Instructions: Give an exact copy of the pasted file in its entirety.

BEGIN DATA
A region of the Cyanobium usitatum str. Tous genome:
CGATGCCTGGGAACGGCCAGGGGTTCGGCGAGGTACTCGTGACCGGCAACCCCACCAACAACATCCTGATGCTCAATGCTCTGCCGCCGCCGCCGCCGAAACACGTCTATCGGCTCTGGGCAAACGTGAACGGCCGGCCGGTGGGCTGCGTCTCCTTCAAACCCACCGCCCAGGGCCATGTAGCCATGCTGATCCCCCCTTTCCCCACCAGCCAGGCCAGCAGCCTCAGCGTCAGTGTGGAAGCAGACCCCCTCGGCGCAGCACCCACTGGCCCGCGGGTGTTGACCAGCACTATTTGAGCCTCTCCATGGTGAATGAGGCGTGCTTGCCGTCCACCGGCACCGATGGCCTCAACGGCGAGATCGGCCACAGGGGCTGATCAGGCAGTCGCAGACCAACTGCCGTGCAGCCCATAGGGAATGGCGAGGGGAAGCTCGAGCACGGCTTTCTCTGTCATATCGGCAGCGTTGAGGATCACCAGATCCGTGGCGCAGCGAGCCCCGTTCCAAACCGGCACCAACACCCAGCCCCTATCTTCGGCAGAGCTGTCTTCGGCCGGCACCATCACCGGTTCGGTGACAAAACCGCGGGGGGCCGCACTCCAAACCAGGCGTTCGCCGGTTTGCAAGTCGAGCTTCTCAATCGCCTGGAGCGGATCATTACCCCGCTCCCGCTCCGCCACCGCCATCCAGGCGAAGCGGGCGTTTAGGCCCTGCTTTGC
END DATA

A region of the Cyanobium usitatum str. Tous genome:
CGATGCCTGGGAACGGCCAGGGGTTCGGCGAGGTACTCGTGACCGGCAACCCCACCAACAACATCCTGATGCTCAATGCTCTGCCGCCGCCGCCGCCGAAACACGTCTATCGGCTCTGGGCAAACGTGAACGGCCGGCCGGTGGGCTGCGTCTCCTTCAAACCCACCGCCCAGGGCCATGTAGCCATGCTGATCCCCCCTTTCCCCACCAGCCAGGCCAGCAGCCTCAGCGTCAGTGTGGAAGCAGACCCCCTCGGCGCAGCACCCACTGGCCCGCGGGTGTTGACCAGCACTATTTGAGCCTCTCCATGGTGAATGAGGCGTGCTTGCCGTCCACCGGCACCGATGGCCTCAACGGCGAGATCGGCCACAGGGGCTGATCAGGCAGTCGCAGACCAACTGCCGTGCAGCCCATAGGGAATGGCGAGGGGAAGCTCGAGCACGGCTTTCTCTGTCATATCGGCAGCGTTGAGGATCACCAGATCCGTGGCGCAGCGAGCCCCGTTCCAAACCGGCACCAACACCCAGCCCCTATCTTCGGCAGAGCTGTCTTCGGCCGGCACCATCACCGGTTCGGTGACAAAACCGCGGGGGGCCGCACTCCAAACCAGGCGTTCGCCGGTTTGCAAGTCGAGCTTCTCAATCGCCTGGAGCGGATCATTACCCCGCTCCCGCTCCGCCACCGCCATCCAGGCGAAGCGGGCGTTTAGGCCCTGCTTTGC